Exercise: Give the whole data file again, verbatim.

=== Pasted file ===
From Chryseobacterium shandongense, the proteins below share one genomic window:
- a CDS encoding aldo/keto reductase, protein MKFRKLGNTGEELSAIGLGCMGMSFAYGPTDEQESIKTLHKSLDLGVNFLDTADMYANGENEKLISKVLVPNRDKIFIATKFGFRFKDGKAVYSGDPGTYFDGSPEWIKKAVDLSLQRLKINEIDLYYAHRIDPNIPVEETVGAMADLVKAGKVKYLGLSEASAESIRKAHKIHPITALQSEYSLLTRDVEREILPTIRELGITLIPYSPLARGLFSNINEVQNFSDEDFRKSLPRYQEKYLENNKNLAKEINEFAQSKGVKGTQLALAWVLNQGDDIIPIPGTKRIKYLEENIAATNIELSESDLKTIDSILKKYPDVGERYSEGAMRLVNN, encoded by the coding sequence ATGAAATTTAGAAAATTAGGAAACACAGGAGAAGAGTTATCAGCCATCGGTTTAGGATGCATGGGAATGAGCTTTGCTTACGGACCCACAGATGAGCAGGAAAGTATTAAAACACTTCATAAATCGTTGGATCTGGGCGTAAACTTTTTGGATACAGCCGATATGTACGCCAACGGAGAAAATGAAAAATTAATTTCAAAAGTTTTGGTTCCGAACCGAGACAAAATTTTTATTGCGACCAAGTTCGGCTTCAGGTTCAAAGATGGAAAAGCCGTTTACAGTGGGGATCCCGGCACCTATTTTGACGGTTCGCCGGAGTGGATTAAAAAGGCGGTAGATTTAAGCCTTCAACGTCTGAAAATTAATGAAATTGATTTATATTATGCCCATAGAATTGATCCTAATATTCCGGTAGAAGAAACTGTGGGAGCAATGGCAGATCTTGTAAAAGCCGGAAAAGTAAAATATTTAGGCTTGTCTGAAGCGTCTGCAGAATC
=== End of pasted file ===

From Chryseobacterium shandongense, the proteins below share one genomic window:
- a CDS encoding aldo/keto reductase, protein MKFRKLGNTGEELSAIGLGCMGMSFAYGPTDEQESIKTLHKSLDLGVNFLDTADMYANGENEKLISKVLVPNRDKIFIATKFGFRFKDGKAVYSGDPGTYFDGSPEWIKKAVDLSLQRLKINEIDLYYAHRIDPNIPVEETVGAMADLVKAGKVKYLGLSEASAESIRKAHKIHPITALQSEYSLLTRDVEREILPTIRELGITLIPYSPLARGLFSNINEVQNFSDEDFRKSLPRYQEKYLENNKNLAKEINEFAQSKGVKGTQLALAWVLNQGDDIIPIPGTKRIKYLEENIAATNIELSESDLKTIDSILKKYPDVGERYSEGAMRLVNN, encoded by the coding sequence ATGAAATTTAGAAAATTAGGAAACACAGGAGAAGAGTTATCAGCCATCGGTTTAGGATGCATGGGAATGAGCTTTGCTTACGGACCCACAGATGAGCAGGAAAGTATTAAAACACTTCATAAATCGTTGGATCTGGGCGTAAACTTTTTGGATACAGCCGATATGTACGCCAACGGAGAAAATGAAAAATTAATTTCAAAAGTTTTGGTTCCGAACCGAGACAAAATTTTTATTGCGACCAAGTTCGGCTTCAGGTTCAAAGATGGAAAAGCCGTTTACAGTGGGGATCCCGGCACCTATTTTGACGGTTCGCCGGAGTGGATTAAAAAGGCGGTAGATTTAAGCCTTCAACGTCTGAAAATTAATGAAATTGATTTATATTATGCCCATAGAATTGATCCTAATATTCCGGTAGAAGAAACTGTGGGAGCAATGGCAGATCTTGTAAAAGCCGGAAAAGTAAAATATTTAGGCTTGTCTGAAGCGTCTGCAGAATC